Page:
A Klassen Commentary on the Guigue Summary:

Rahim, or Brennan, wrote his summary of the July 22 event at RCC in Ste-Anne-des-Plaines in longhand over fourteen pages; it transcribed onto six typed sheets. I intentionally did not omit the emphasized expletive in order to preserve its integrity.
We’ve known the Montreal lawyer who is representing Rahim for over ten years. Stephen Fineberg has a specialty in penitentiary and post-conviction law; his usual advice when presented with a potential suit is to not bother. The system has too many lawyers, too much money, numerous options to delay proceedings, and employees of the system are more than likely to compromise incriminating evidence in order to protect themselves.
With this though, he’s been pro-active and enthusiastic in setting up resources to move forward on an action, although his own time is under the usual constraints of a busy lawyer. As well, an investigator from the Office of the Correctional Investigator in Ottawa has interviewed Rahim, suggesting if only 50% of what Rahim wrote in his summary is accurate that represents a serious breach. The OCI acts as an ombudsman for inmates, and while they will look into this, they have no powers other than to bring concerns to the attention of authority.
It’s probable that the chemical agent used on July 22 in RCC was a concentrated form of oleoresin capsicum (OC), or pepper spray, although it certainly wasn’t deployed according to specifications.
Quite simply, staff members at the RCC in Ste-Anne-des-Plaines:
Ignored CSC policy, and engaged in prohibited activity.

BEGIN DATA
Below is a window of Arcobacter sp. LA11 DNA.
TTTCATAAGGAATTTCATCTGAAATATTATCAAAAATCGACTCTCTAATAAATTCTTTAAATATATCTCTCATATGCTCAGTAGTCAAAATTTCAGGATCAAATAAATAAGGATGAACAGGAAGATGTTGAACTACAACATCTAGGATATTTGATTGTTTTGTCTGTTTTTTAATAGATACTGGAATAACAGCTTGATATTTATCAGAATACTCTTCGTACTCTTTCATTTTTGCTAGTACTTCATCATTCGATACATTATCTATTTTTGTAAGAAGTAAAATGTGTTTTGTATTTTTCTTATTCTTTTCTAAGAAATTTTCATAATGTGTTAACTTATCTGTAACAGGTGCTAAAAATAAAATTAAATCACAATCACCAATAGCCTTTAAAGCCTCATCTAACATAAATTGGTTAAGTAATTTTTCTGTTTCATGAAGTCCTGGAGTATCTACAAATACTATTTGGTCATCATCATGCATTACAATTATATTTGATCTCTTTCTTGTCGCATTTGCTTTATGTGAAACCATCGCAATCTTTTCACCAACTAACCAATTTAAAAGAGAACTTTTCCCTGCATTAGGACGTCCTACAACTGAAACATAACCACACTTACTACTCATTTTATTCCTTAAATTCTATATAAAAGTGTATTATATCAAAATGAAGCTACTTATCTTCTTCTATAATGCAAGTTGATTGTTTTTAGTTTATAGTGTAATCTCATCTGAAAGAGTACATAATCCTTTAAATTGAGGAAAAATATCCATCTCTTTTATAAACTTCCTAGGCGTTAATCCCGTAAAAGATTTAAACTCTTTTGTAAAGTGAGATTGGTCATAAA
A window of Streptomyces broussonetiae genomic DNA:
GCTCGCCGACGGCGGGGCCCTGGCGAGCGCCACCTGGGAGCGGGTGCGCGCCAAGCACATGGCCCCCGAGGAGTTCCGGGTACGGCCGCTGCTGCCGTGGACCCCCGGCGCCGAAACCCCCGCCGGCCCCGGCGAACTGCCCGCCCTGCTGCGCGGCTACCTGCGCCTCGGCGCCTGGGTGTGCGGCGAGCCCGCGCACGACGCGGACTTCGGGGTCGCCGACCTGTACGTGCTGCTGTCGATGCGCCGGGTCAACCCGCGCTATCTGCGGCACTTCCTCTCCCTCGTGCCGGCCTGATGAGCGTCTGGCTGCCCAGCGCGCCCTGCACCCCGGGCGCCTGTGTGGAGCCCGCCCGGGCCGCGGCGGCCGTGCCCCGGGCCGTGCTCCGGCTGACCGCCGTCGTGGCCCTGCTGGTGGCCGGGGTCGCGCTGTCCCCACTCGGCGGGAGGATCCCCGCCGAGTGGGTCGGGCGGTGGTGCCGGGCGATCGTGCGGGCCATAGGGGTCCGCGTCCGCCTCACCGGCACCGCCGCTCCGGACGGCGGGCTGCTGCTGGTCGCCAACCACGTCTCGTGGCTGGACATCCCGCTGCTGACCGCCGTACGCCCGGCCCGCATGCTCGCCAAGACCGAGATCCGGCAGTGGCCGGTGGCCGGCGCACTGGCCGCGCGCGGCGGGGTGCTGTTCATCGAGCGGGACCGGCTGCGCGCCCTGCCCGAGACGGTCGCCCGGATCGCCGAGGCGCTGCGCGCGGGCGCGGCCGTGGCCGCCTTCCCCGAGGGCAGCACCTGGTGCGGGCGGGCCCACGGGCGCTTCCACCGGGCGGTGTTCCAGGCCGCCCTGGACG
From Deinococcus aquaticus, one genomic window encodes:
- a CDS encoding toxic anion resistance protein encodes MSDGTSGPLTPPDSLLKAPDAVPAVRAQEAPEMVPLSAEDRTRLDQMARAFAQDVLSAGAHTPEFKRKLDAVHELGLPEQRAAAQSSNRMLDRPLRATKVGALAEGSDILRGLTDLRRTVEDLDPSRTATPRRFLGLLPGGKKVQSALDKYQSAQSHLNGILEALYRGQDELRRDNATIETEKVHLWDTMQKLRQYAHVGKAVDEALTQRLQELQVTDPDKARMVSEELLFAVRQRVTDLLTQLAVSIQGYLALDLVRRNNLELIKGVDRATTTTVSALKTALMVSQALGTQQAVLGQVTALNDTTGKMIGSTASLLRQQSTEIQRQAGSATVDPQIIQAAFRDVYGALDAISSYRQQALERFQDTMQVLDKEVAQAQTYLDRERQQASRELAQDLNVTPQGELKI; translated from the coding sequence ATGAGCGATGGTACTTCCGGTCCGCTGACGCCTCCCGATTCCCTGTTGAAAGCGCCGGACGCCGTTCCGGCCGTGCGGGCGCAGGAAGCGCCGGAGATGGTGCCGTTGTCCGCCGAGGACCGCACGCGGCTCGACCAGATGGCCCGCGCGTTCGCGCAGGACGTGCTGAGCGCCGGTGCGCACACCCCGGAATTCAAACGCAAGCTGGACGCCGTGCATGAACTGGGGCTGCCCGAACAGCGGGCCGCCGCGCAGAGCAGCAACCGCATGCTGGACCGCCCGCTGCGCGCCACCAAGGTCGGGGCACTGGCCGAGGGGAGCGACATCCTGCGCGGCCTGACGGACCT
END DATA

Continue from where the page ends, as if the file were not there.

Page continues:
Acted unlawfully under sections of the Criminal Code.
Violated provisions of the United Nations Standard Minimum Rules for the Treatment of Prisoners, to which Canada is a signatory.
Rahim was shipped to Donnacona Institution on July 23, but he wasn’t originally on the “load”, the CSC designation for inmates in transit. Another inmate was removed from the list to open a space for him. RCC’s intention was to shuffle Rahim out of the way and out of sight. He was immediately placed in segregation there, another move to hide him. Staff in that unit was intimidating, unprofessional, and racist, openly harassing him and manufacturing a flimsy excuse to put him on “cuff status”, and with his hands behind his back no less while out of his cell.
Health Care refused to document his injuries. Medical attention will be the first priority when he is released in the third week of October.
One point that should not be overlooked is that Brennan Guigue is not a “one-of”. It’s illogical to suggest that no other person under the control of CSC has been subject to this kind of treatment.
How could this happen? There are three answers, two short and one longer. The first is not one I’d care to post here, but your imagination would be helpful. The long explanation is book length and I wouldn’t impose that on my readers. The second short answer is the most relevant. We let them!

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